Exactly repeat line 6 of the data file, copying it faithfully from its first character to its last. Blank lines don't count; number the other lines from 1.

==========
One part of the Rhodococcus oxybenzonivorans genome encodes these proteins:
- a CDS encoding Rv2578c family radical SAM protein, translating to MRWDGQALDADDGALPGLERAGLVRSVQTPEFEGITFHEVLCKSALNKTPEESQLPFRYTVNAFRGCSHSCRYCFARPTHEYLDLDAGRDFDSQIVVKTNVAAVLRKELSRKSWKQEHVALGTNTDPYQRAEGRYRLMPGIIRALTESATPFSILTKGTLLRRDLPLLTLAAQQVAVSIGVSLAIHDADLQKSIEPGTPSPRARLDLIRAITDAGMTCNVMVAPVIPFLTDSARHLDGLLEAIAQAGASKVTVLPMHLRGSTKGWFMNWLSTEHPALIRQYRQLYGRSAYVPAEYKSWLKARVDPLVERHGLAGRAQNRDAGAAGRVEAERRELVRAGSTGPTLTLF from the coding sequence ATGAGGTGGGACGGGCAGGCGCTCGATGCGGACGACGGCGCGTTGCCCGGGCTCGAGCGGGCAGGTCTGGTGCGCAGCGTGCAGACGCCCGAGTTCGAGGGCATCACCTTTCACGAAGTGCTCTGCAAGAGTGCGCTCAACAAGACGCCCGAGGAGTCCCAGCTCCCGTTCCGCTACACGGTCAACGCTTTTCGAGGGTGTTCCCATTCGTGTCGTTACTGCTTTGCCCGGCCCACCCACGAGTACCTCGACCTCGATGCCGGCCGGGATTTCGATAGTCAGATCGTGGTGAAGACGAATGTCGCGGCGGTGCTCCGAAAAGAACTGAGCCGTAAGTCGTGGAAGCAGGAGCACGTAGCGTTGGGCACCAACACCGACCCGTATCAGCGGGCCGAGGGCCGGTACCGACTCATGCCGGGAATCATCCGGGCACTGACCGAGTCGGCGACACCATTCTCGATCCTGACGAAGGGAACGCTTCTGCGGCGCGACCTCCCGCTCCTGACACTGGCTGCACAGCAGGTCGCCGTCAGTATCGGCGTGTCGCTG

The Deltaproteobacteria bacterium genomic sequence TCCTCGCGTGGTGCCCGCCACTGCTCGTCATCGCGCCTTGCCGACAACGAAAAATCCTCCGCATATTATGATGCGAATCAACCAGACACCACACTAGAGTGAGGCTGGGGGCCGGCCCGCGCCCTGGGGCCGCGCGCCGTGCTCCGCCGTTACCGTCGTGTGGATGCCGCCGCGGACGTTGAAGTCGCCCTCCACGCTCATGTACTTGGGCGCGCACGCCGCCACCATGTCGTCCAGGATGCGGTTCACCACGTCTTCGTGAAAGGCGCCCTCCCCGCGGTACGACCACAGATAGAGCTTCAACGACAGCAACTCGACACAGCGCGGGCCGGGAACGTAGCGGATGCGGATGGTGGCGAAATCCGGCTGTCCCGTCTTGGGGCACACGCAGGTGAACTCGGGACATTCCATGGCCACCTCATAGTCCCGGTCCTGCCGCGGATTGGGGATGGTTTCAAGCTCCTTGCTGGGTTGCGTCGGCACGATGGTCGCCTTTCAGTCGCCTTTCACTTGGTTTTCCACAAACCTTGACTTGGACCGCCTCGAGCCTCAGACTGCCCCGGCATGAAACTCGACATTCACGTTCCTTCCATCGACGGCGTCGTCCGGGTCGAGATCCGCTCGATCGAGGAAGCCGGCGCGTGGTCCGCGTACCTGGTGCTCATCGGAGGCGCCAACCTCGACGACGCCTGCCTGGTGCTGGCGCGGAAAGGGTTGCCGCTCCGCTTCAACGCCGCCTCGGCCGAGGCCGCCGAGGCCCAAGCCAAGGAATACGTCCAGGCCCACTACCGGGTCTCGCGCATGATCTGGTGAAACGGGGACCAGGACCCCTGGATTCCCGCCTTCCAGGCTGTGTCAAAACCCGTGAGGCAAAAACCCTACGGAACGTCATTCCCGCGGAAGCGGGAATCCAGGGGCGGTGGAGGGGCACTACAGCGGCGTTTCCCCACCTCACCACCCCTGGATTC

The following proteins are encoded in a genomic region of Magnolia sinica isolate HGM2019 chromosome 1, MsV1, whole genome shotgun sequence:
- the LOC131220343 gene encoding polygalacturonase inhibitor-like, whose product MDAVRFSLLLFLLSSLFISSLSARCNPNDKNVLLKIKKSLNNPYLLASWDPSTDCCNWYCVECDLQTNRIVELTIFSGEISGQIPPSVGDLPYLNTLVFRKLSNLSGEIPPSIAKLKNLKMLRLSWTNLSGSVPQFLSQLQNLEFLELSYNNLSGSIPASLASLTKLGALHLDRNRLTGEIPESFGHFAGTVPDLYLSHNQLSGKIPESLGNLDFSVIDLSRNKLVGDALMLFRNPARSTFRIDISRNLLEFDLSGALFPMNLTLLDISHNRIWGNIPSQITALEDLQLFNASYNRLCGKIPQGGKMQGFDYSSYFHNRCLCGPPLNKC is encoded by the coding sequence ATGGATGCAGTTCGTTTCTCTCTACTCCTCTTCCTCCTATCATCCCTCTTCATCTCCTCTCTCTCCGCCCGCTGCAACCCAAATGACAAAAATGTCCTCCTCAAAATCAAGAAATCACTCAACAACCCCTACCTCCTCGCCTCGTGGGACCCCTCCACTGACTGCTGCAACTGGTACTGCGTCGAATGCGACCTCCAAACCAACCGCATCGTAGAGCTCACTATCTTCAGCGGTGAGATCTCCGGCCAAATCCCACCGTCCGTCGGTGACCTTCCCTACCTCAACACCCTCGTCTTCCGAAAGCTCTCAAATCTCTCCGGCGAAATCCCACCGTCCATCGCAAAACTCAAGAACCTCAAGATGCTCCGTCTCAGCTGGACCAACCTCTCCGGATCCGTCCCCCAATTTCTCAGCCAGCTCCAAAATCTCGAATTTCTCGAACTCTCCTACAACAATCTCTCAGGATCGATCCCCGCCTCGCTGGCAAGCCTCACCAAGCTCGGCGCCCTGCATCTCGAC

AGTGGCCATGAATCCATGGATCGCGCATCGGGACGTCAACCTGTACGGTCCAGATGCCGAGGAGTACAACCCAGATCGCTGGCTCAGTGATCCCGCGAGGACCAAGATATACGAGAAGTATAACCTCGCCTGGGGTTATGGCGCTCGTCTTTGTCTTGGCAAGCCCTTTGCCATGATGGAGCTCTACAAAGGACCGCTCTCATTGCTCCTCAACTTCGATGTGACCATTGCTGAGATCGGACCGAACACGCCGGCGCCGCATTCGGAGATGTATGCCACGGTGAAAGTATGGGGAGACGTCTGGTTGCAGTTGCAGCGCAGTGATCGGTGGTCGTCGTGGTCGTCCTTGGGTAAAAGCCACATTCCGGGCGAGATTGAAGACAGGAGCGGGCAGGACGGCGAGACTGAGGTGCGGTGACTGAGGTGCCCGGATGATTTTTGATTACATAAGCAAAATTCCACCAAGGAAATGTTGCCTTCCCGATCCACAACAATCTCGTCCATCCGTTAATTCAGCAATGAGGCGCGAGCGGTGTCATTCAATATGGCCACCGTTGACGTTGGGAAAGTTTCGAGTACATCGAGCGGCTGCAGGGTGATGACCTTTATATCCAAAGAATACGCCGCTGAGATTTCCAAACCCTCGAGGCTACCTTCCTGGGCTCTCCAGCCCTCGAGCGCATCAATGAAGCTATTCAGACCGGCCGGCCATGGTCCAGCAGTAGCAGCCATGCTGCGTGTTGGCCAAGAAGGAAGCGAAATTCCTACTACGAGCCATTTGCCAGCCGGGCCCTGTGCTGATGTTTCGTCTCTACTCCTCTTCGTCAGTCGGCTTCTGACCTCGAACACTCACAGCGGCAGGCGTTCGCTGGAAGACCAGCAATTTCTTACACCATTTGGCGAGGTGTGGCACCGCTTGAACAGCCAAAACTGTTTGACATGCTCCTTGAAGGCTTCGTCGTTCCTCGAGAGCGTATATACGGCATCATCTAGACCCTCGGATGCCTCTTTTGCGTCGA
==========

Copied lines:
AGTGGCCATGAATCCATGGATCGCGCATCGGGACGTCAACCTGTACGGTCCAGATGCCGAGGAGTACAACCCAGATCGCTGGCTCAGTGATCCCGCGAGGACCAAGATATACGAGAAGTATAACCTCGCCTGGGGTTATGGCGCTCGTCTTTGTCTTGGCAAGCCCTTTGCCATGATGGAGCTCTACAAAGGACCGCTCTCATTGCTCCTCAACTTCGATGTGACCATTGCTGAGATCGGACCGAACACGCCGGCGCCGCATTCGGAGATGTATGCCACGGTGAAAGTATGGGGAGACGTCTGGTTGCAGTTGCAGCGCAGTGATCGGTGGTCGTCGTGGTCGTCCTTGGGTAAAAGCCACATTCCGGGCGAGATTGAAGACAGGAGCGGGCAGGACGGCGAGACTGAGGTGCGGTGACTGAGGTGCCCGGATGATTTTTGATTACATAAGCAAAATTCCACCAAGGAAATGTTGCCTTCCCGATCCACAACAATCTCGTCCATCCGTTAATTCAGCAATGAGGCGCGAGCGGTGTCATTCAATATGGCCACCGTTGACGTTGGGAAAGTTTCGAGTACATCGAGCGGCTGCAGGGTGATGACCTTTATATCCAAAGAATACGCCGCTGAGATTTCCAAACCCTCGAGGCTACCTTCCTGGGCTCTCCAGCCCTCGAGCGCATCAATGAAGCTATTCAGACCGGCCGGCCATGGTCCAGCAGTAGCAGCCATGCTGCGTGTTGGCCAAGAAGGAAGCGAAATTCCTACTACGAGCCATTTGCCAGCCGGGCCCTGTGCTGATGTTTCGTCTCTACTCCTCTTCGTCAGTCGGCTTCTGACCTCGAACACTCACAGCGGCAGGCGTTCGCTGGAAGACCAGCAATTTCTTACACCATTTGGCGAGGTGTGGCACCGCTTGAACAGCCAAAACTGTTTGACATGCTCCTTGAAGGCTTCGTCGTTCCTCGAGAGCGTATATACGGCATCATCTAGACCCTCGGATGCCTCTTTTGCGTCGA